Other economic influences on sleep include the effect of income and education: one would expect that they influence the opportunity costs of sleep, but especially sleep efficiency. Indeed, more affluent individuals appear to take longer to get to sleep, but are more efficient in their sleep (Gardner et al. 2010). However, income differences in sleep problems no longer appear significant when health and other characteristics are adjusted.
Other studies focus on the labour market effects of sleep. Kamstra et al. (2000) find an influence of sleep on financial market performance; Szalatonai (2006) and Brochu et al. (2012) estimate the impact of changes on income and wages respectively; and Bonke (2012) examines effects on productivity. Antillon et al. (2014) examine the effect of unemployment on sleep and find evidence of sleep being countercyclical, but Ásgeirsdóttir and Ólafsson (2015) find a relationship between sleep duration and employment. Nevertheless, this literature does not develop the link between child sleep quality and parental sleep quality.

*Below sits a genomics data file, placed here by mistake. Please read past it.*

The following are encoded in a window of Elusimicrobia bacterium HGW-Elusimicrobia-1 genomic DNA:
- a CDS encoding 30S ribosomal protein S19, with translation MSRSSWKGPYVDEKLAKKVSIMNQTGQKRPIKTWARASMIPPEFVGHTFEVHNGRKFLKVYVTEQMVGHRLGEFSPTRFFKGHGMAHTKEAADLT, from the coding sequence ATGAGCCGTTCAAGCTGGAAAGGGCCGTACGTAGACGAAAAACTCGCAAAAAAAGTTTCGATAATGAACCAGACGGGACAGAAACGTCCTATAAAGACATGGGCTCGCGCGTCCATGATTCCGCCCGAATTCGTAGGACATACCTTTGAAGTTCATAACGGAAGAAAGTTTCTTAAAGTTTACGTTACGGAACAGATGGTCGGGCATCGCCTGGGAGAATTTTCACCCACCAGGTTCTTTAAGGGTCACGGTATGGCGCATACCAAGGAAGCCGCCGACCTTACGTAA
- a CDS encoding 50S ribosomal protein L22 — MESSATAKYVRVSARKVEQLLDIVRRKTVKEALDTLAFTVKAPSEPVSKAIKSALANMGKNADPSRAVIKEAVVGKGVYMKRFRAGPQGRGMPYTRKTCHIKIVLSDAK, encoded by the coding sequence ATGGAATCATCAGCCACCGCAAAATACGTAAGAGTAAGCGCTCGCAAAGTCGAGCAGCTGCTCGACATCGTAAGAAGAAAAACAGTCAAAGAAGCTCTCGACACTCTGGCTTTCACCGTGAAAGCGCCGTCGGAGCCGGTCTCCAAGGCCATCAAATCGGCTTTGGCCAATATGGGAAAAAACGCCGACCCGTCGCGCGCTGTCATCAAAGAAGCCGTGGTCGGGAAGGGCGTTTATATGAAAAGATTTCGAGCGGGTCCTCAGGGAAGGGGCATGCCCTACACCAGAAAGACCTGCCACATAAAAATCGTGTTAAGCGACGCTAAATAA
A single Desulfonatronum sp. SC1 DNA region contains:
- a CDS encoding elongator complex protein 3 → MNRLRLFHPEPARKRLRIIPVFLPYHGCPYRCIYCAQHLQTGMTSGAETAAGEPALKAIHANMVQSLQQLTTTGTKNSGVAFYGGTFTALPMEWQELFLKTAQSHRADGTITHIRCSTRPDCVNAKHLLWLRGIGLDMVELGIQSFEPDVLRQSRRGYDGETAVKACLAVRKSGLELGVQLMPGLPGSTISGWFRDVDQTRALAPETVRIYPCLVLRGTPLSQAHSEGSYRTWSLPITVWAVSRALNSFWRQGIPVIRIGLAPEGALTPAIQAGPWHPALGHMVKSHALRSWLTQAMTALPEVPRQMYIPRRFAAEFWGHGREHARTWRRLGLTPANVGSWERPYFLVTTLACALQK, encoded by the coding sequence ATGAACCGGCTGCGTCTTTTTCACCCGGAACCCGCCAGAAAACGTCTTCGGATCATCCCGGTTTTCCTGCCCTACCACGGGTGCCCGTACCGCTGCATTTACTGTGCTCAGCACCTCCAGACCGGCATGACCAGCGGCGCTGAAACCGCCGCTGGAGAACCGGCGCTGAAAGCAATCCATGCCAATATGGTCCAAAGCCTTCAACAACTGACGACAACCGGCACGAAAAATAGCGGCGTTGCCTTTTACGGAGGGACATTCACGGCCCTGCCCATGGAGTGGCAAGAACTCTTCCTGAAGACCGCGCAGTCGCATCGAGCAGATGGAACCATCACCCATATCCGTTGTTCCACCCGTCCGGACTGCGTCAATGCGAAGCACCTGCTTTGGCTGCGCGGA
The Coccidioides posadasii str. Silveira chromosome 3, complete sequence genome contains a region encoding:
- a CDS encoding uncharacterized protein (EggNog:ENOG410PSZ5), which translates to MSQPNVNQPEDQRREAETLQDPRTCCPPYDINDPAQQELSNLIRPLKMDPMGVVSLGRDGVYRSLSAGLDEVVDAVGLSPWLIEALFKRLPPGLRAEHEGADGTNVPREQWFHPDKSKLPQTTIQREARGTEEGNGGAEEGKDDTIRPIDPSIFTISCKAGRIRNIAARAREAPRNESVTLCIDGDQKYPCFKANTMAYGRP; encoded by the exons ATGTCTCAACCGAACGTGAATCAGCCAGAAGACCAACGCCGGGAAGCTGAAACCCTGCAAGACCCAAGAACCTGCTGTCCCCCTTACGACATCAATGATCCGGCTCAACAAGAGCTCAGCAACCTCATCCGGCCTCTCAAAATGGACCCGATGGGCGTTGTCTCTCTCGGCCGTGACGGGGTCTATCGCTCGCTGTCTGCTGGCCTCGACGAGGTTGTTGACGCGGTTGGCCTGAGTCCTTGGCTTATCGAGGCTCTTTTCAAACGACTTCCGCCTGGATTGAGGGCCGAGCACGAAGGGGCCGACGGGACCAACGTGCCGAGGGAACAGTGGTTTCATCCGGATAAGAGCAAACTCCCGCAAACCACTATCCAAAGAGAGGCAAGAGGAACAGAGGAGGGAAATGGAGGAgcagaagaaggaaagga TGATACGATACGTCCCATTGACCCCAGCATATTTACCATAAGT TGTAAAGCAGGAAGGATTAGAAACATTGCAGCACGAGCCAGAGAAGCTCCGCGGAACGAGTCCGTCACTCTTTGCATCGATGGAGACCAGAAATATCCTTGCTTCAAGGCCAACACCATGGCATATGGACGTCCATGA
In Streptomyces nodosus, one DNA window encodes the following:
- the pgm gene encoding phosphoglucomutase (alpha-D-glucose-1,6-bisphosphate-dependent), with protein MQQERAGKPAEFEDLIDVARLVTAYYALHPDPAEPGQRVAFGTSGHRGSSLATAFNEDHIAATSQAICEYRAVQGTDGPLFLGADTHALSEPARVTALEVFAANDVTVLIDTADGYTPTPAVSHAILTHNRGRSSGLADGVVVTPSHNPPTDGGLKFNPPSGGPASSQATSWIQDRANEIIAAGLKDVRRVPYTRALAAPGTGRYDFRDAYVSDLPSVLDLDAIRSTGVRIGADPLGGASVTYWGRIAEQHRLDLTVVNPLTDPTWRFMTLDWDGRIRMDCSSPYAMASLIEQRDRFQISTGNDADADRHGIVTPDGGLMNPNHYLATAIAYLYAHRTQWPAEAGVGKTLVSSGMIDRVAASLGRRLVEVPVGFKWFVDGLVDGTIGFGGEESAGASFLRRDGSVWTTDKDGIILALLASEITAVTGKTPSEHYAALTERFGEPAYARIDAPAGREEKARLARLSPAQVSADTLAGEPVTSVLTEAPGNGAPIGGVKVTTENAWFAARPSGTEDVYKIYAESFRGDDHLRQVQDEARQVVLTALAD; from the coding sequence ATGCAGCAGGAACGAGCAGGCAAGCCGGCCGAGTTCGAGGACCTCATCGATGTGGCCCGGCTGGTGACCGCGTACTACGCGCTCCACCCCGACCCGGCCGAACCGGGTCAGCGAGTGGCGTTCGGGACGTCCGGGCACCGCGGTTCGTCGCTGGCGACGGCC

Only one paper deals with the endogeneity of sleep quality by using instrumental variables approach as we do here. Gibson and Shrader (2015) instrument for sleep quality by using the short- and long-term sunset time. Gibson and Shrader (2015) estimate the short-term effect of a reduction of one-hour sleep on wages to be 1.5%, and the long-term effect to be 5%. The problem with this study is that they rely on location-level variations, and therefore their estimates should not be interpreted as individual effects. They potentially include spillovers across people who live in the same location. The advantage of our approach is that we exploit individual variations in sleep quality, due to changes in child sleep duration and the number of times a child wakes up at night.
Our data: The Avon Longitudinal Study of Parents and Children (ALSPAC)